Micromachines 2020, 11(7), 638; https://doi.org/10.3390/mi11070638 - 29 Jun 2020
Cited by 1 | Viewed by 772
Abstract
This work reports a batch fabrication process for silicon nanometer tip based on isotropic inductively coupled plasma (ICP) etching technology. The silicon tips with nanometer apex and small surface roughness are produced at wafer-level with good etching homogeneity and repeatability. An ICP etching [...] Read more.
This work reports a batch fabrication process for silicon nanometer tip based on isotropic inductively coupled plasma (ICP) etching technology. The silicon tips with nanometer apex and small surface roughness are produced at wafer-level with good etching homogeneity and repeatability. An ICP etching routine is developed to make silicon tips with apex radius less than 5 nm, aspect ratio greater than 5 at a tip height of 200 nm, and tip height more than 10 μm, and high fabrication yield is achieved by mask compensation and precisely controlling lateral etch depth, which is significant for large-scale manufacturing. Full article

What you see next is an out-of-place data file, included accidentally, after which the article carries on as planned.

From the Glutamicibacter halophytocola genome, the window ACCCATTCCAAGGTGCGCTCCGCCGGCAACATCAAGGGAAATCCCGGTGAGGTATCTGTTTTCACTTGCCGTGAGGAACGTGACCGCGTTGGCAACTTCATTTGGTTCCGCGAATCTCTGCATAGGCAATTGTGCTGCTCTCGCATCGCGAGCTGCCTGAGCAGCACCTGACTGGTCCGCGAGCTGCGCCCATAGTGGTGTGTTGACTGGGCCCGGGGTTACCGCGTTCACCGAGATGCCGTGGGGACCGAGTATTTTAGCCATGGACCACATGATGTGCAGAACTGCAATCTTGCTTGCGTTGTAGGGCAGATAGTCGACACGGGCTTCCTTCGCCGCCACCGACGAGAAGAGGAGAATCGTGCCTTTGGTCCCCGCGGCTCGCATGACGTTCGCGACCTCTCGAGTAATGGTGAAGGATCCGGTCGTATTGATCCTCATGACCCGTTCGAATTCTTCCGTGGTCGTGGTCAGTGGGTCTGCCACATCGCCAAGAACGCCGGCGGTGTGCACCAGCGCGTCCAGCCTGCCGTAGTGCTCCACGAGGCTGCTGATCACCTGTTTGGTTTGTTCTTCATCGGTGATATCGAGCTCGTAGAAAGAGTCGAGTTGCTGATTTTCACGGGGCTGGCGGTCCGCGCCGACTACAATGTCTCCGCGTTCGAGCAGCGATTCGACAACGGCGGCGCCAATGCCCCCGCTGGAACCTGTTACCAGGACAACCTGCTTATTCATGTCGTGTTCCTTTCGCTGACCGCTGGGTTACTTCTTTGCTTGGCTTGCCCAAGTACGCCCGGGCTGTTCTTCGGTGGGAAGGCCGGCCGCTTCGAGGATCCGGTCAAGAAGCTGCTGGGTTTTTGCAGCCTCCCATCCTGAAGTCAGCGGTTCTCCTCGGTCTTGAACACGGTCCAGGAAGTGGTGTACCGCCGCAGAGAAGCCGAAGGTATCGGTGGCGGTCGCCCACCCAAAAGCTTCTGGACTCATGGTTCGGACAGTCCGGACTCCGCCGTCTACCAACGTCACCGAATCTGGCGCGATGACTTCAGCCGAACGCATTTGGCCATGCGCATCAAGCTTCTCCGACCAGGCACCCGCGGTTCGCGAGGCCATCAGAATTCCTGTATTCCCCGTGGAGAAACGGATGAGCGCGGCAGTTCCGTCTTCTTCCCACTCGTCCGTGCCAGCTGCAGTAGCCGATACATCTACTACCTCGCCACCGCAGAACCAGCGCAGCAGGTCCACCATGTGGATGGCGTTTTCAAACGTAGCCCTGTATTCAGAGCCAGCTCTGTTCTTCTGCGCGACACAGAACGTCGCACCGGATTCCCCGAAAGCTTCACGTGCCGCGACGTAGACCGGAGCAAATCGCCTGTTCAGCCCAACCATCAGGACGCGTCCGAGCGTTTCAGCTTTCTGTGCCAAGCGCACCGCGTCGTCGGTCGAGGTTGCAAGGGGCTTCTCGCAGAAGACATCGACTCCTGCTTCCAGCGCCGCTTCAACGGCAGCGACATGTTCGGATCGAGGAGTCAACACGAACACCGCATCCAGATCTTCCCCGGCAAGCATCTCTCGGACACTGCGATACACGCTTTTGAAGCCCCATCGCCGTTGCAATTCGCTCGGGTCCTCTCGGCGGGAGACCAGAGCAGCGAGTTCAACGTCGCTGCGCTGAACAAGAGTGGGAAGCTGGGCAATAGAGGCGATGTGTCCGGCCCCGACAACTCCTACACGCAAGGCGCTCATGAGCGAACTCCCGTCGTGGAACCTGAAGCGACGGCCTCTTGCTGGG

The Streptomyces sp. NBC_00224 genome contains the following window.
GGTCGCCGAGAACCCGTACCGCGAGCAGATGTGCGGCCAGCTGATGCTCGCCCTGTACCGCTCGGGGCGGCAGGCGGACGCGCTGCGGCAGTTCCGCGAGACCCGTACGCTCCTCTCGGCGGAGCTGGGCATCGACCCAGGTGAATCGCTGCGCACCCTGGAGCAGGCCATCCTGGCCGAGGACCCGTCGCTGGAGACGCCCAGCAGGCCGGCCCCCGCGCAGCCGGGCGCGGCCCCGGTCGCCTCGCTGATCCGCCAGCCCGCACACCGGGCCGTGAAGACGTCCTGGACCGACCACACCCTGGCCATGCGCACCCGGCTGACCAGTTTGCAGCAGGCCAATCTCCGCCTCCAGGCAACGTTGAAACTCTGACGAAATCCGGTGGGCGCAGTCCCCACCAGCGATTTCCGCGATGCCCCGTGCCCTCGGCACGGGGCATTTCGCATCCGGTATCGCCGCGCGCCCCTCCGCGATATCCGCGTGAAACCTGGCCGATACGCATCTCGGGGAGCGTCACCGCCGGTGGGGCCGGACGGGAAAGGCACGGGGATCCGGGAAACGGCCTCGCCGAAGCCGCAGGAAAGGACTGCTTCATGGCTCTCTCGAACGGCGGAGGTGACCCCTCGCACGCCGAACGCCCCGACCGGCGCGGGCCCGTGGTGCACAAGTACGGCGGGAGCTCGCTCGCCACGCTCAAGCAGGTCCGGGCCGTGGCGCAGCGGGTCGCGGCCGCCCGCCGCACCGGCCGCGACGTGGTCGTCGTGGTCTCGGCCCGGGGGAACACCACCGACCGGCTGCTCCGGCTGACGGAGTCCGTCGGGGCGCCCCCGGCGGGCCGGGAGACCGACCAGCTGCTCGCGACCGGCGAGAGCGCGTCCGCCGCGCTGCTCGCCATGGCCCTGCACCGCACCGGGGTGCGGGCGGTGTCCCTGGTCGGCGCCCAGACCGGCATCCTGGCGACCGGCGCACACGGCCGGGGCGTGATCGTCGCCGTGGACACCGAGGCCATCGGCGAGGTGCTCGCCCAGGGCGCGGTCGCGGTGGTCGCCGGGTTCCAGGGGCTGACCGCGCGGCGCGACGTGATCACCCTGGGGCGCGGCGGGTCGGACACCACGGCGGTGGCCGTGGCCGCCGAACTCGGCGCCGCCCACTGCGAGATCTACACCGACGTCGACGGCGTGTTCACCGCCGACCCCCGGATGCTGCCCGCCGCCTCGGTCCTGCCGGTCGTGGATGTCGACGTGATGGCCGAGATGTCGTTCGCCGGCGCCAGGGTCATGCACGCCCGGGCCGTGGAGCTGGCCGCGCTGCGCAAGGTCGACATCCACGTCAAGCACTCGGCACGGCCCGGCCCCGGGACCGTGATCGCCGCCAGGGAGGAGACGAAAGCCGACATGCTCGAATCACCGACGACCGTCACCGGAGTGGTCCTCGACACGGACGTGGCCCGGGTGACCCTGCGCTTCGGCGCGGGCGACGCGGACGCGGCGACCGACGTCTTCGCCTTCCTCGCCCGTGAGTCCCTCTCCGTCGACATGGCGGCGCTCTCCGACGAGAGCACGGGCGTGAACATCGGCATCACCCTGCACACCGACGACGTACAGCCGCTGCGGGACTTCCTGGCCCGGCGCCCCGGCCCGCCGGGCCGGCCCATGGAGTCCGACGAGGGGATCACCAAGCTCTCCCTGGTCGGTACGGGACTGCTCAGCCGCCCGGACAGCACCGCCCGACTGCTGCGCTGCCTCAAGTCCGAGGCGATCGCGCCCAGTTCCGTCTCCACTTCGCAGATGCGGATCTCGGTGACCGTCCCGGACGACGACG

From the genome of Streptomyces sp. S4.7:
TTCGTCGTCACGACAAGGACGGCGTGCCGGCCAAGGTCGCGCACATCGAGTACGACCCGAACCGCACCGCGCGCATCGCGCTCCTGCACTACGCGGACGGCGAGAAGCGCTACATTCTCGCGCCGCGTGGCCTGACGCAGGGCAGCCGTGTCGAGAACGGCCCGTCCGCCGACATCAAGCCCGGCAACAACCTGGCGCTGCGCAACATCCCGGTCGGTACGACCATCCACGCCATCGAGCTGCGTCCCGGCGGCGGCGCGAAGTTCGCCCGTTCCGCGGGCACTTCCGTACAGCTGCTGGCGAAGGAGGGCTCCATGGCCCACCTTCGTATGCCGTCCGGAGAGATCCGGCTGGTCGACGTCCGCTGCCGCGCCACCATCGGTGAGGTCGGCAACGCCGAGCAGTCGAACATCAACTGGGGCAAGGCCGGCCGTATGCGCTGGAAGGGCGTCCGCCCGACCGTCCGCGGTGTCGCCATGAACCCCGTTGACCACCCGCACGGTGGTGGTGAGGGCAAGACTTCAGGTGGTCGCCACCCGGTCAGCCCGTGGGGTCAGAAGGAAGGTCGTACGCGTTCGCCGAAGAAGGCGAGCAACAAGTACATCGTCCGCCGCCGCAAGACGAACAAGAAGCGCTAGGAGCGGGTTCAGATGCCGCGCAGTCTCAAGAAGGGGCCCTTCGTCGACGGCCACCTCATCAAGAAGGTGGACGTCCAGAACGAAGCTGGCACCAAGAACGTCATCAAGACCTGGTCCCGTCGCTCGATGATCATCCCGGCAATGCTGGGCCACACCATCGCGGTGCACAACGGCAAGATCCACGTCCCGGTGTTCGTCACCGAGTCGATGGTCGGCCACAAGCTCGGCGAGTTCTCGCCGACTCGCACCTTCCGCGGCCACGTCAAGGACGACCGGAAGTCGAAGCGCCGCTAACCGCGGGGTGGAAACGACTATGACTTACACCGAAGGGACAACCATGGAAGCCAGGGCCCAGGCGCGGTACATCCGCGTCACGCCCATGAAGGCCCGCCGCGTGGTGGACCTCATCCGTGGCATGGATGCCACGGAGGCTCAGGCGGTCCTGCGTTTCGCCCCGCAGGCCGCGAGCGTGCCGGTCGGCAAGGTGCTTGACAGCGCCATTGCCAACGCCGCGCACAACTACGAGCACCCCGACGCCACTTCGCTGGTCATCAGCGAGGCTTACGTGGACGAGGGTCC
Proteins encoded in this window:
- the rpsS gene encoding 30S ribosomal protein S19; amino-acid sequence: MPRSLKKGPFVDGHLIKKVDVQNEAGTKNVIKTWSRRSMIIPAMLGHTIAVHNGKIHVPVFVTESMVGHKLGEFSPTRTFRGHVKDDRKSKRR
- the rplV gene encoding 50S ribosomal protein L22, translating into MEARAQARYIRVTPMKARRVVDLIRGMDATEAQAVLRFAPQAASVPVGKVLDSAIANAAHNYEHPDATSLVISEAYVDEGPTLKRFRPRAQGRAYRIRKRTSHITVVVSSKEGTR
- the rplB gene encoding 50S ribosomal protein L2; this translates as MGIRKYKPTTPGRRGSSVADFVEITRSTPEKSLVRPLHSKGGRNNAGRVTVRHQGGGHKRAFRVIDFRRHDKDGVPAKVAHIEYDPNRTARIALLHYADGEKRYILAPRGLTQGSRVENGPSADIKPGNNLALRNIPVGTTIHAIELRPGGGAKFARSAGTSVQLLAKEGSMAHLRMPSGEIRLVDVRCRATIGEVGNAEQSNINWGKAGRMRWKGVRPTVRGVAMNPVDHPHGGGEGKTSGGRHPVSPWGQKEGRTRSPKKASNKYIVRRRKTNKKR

(This article belongs to the Special Issue Micro Process-Devices)
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Article
A Fluorescent Sensor-Assisted Paper-Based Competitive Lateral Flow Immunoassay for the Rapid and Sensitive Detection of Ampicillin in Hospital Wastewater
Micromachines 2020, 11(4), 431; https://doi.org/10.3390/mi11040431 - 20 Apr 2020
Cited by 4 | Viewed by 1014
Abstract
In this study, a convenient assay method has been developed based on labeled functional nucleic acids (H-DNA) and a competitive fluorescent lateral flow immunoassay (CF-LFI) for ampicillin (AMP) detection. Herein, we designed the tunable AMP probes for AMP detection based on the AMP [...] Read more.